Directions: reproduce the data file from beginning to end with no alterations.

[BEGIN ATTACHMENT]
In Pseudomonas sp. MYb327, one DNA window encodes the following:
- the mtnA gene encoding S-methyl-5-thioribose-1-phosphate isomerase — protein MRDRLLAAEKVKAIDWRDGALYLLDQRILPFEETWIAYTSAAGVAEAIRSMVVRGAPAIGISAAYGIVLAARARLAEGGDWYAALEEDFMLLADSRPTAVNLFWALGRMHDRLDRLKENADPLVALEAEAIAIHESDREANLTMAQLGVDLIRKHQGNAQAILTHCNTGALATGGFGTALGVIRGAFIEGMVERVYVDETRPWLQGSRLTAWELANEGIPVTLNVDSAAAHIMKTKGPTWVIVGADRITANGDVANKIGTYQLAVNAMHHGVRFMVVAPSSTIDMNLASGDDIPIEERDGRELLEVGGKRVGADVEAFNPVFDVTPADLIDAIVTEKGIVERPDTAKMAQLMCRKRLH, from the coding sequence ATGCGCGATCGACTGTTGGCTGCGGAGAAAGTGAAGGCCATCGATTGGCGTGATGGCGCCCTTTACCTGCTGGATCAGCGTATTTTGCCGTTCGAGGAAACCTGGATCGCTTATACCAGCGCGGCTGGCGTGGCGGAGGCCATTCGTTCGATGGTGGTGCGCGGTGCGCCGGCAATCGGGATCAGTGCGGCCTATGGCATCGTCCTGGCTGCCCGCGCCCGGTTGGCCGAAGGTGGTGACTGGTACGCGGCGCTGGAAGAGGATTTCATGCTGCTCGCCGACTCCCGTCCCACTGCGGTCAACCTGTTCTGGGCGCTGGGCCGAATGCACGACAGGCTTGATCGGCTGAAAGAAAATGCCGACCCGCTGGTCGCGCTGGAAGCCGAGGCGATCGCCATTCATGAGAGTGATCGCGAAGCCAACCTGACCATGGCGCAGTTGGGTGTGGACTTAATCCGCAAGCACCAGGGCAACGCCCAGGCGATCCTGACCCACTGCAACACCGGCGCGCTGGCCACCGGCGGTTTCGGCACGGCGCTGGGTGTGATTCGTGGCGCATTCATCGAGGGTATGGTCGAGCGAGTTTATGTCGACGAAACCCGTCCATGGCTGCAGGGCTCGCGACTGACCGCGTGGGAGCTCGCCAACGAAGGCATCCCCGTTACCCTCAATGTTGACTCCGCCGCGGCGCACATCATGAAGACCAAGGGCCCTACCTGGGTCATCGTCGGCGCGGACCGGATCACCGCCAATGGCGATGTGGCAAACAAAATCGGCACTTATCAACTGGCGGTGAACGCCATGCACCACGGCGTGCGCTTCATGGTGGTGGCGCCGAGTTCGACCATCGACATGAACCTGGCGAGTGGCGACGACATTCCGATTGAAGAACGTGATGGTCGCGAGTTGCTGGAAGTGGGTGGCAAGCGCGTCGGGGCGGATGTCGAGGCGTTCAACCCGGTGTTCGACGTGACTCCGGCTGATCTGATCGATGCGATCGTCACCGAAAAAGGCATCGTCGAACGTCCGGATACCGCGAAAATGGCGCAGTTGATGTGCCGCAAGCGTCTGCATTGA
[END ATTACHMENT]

In Pseudomonas sp. MYb327, one DNA window encodes the following:
- the mtnA gene encoding S-methyl-5-thioribose-1-phosphate isomerase — protein MRDRLLAAEKVKAIDWRDGALYLLDQRILPFEETWIAYTSAAGVAEAIRSMVVRGAPAIGISAAYGIVLAARARLAEGGDWYAALEEDFMLLADSRPTAVNLFWALGRMHDRLDRLKENADPLVALEAEAIAIHESDREANLTMAQLGVDLIRKHQGNAQAILTHCNTGALATGGFGTALGVIRGAFIEGMVERVYVDETRPWLQGSRLTAWELANEGIPVTLNVDSAAAHIMKTKGPTWVIVGADRITANGDVANKIGTYQLAVNAMHHGVRFMVVAPSSTIDMNLASGDDIPIEERDGRELLEVGGKRVGADVEAFNPVFDVTPADLIDAIVTEKGIVERPDTAKMAQLMCRKRLH, from the coding sequence ATGCGCGATCGACTGTTGGCTGCGGAGAAAGTGAAGGCCATCGATTGGCGTGATGGCGCCCTTTACCTGCTGGATCAGCGTATTTTGCCGTTCGAGGAAACCTGGATCGCTTATACCAGCGCGGCTGGCGTGGCGGAGGCCATTCGTTCGATGGTGGTGCGCGGTGCGCCGGCAATCGGGATCAGTGCGGCCTATGGCATCGTCCTGGCTGCCCGCGCCCGGTTGGCCGAAGGTGGTGACTGGTACGCGGCGCTGGAAGAGGATTTCATGCTGCTCGCCGACTCCCGTCCCACTGCGGTCAACCTGTTCTGGGCGCTGGGCCGAATGCACGACAGGCTTGATCGGCTGAAAGAAAATGCCGACCCGCTGGTCGCGCTGGAAGCCGAGGCGATCGCCATTCATGAGAGTGATCGCGAAGCCAACCTGACCATGGCGCAGTTGGGTGTGGACTTAATCCGCAAGCACCAGGGCAACGCCCAGGCGATCCTGACCCACTGCAACACCGGCGCGCTGGCCACCGGCGGTTTCGGCACGGCGCTGGGTGTGATTCGTGGCGCATTCATCGAGGGTATGGTCGAGCGAGTTTATGTCGACGAAACCCGTCCATGGCTGCAGGGCTCGCGACTGACCGCGTGGGAGCTCGCCAACGAAGGCATCCCCGTTACCCTCAATGTTGACTCCGCCGCGGCGCACATCATGAAGACCAAGGGCCCTACCTGGGTCATCGTCGGCGCGGACCGGATCACCGCCAATGGCGATGTGGCAAACAAAATCGGCACTTATCAACTGGCGGTGAACGCCATGCACCACGGCGTGCGCTTCATGGTGGTGGCGCCGAGTTCGACCATCGACATGAACCTGGCGAGTGGCGACGACATTCCGATTGAAGAACGTGATGGTCGCGAGTTGCTGGAAGTGGGTGGCAAGCGCGTCGGGGCGGATGTCGAGGCGTTCAACCCGGTGTTCGACGTGACTCCGGCTGATCTGATCGATGCGATCGTCACCGAAAAAGGCATCGTCGAACGTCCGGATACCGCGAAAATGGCGCAGTTGATGTGCCGCAAGCGTCTGCATTGA